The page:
Before approval EMA requires the development of clinical trials that should be able to generate findings clearly supporting the biosimilar comparability between the two products under evaluation. Clinical studies should include pharmacokinetics and, if required, pharmacodynamic comparisons between the already approved drug and the new biosimilar. Furthermore, any biopharmaceutical company that proposes the introduction of a new biosimilar should demonstrate comparable clinical efficacy between the reference drug and new biosimilar medicinal product that is under evaluation. The drug efficacy should be tested using adequately powered, randomized, parallel group comparative clinical trial(s), preferably double-blind, that should be designed to obtain clear efficacy endpoints. As a part of clinical efficacy studies comparative safety data must be collected by the investigators and provided to the Agency in an adequate dossier.

Another important principle introduced by EMA is the need of an assessment of potential immunogenicity of monoclonal antibodies or, in general terms, of those therapeutic proteins that are investigated in a comparative manner versus a determined reference product. The Agency recommends the standardization of analytical assays, that should be capable of detecting antibodies against both the biosimilar and the reference molecule; in any case, the test should at least be able to detect such antibodies that are developed against the biosimilar product. In case of drug that are supposed to be used in regimens of chronic administration (for example in the event of drugs used for chronic inflammatory disorders), the Agency requires one-year pre-authorization follow up in order to detect possible late sensitization to the biosimilar. If there are data on a possible immunogenicity of the drug, an additional period (up to one-year) could be required in the post-marketing authorization phases.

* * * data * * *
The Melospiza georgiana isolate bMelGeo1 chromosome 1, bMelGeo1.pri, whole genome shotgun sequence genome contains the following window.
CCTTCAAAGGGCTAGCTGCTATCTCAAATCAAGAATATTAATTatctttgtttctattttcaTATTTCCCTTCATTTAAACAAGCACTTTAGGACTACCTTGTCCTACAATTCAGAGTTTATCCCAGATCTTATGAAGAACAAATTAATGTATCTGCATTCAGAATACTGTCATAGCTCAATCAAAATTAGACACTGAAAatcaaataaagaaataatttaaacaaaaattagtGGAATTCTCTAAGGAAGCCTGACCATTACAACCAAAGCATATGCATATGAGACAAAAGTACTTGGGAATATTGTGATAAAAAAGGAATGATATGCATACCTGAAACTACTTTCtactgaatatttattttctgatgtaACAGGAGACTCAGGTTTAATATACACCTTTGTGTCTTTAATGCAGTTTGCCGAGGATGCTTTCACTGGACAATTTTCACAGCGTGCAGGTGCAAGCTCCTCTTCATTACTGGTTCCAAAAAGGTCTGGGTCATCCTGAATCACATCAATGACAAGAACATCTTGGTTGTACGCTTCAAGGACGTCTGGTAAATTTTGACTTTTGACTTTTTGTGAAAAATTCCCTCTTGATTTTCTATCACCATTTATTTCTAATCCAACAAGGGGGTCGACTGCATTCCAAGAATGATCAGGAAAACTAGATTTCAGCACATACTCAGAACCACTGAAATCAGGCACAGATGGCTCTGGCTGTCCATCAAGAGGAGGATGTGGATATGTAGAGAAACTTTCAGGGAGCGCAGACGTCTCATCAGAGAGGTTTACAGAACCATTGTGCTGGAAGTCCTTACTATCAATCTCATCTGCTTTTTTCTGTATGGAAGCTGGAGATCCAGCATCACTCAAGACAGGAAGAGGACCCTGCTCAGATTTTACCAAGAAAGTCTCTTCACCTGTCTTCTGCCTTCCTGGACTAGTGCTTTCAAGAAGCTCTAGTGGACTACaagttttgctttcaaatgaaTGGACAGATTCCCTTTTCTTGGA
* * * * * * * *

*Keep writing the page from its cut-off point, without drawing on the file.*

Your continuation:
In this last regard, the previous clinical experiences on the use of biologics in human diseases have clearly shown that data from pre-authorization clinical studies not always allow the recognition of all adverse effects. For instance, immunogenicity of biologics has been often documented only after years of follow-up in patients with different human diseases. Noteworthy, a significant immunogenicity was sometimes observed only in the context of a selective therapeutic indication of the drug. Taken together these considerations [4], it is clear that during the post-approval phases clinical safety of biosimilars should be monitored closely and we believe that an active pharmacovigilance role could be at least in part played by the Members of the Medical Scientific Societies who are preparing for the use in clinical practice, including the Members of the Italian Society of Allergology, Asthma and Clinical Immunology.

The patent expiration of the biotech product will witness the appearance of new biosimilars in the next few years: indeed three patents have been expired in 2012, nine in 2013, seven in 2014 and sixteen will expire in the current year [5]. For this reason it is easy to anticipate that in order to favor the necessary containment of health care costs physicians involved in allergic and immunologic diseases as well as reumathologists, neurologists, gastroenterologists, dermatologists or oncologists will be encouraged by the majority of local health administrators to use biosimilars (which will offer a potential reduction of 30% of costs of the reference products) [6]. Who more than an allergist can take the responsibility to assess immunogenicity potential of biosimilars during their use in real life and to check the in vivo sensitization by validated skin tests? Who more than clinical immunologists and allergists have the expertise to propose new specific assays to compare the immunogenicity of biosimilars vs biotherapeutics or to plan novel desensitization protocols? The supposed date for coming in effect of the Guideline is July 1st 2015; allergists and clinical immunologists should be prepared for that data.

Authors’ Affiliations

(1)
Department of Medicine, University of Padua
(2)
University of Genoa, IRCCS AOU San Martino-IST
(3)
Department of Clinical and Experimental Medicine, University of Florence

References

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Copyright

© Agostini et al.; licensee BioMed Central. 2015

This is an Open Access article distributed under the terms of the Creative Commons Attribution License (http://creativecommons.org/licenses/by/4.0), which permits unrestricted use, distribution, and reproduction in any medium, provided the original work is properly credited. The Creative Commons Public Domain Dedication waiver (http://creativecommons.org/publicdomain/zero/1.0/) applies to the data made available in this article, unless otherwise stated.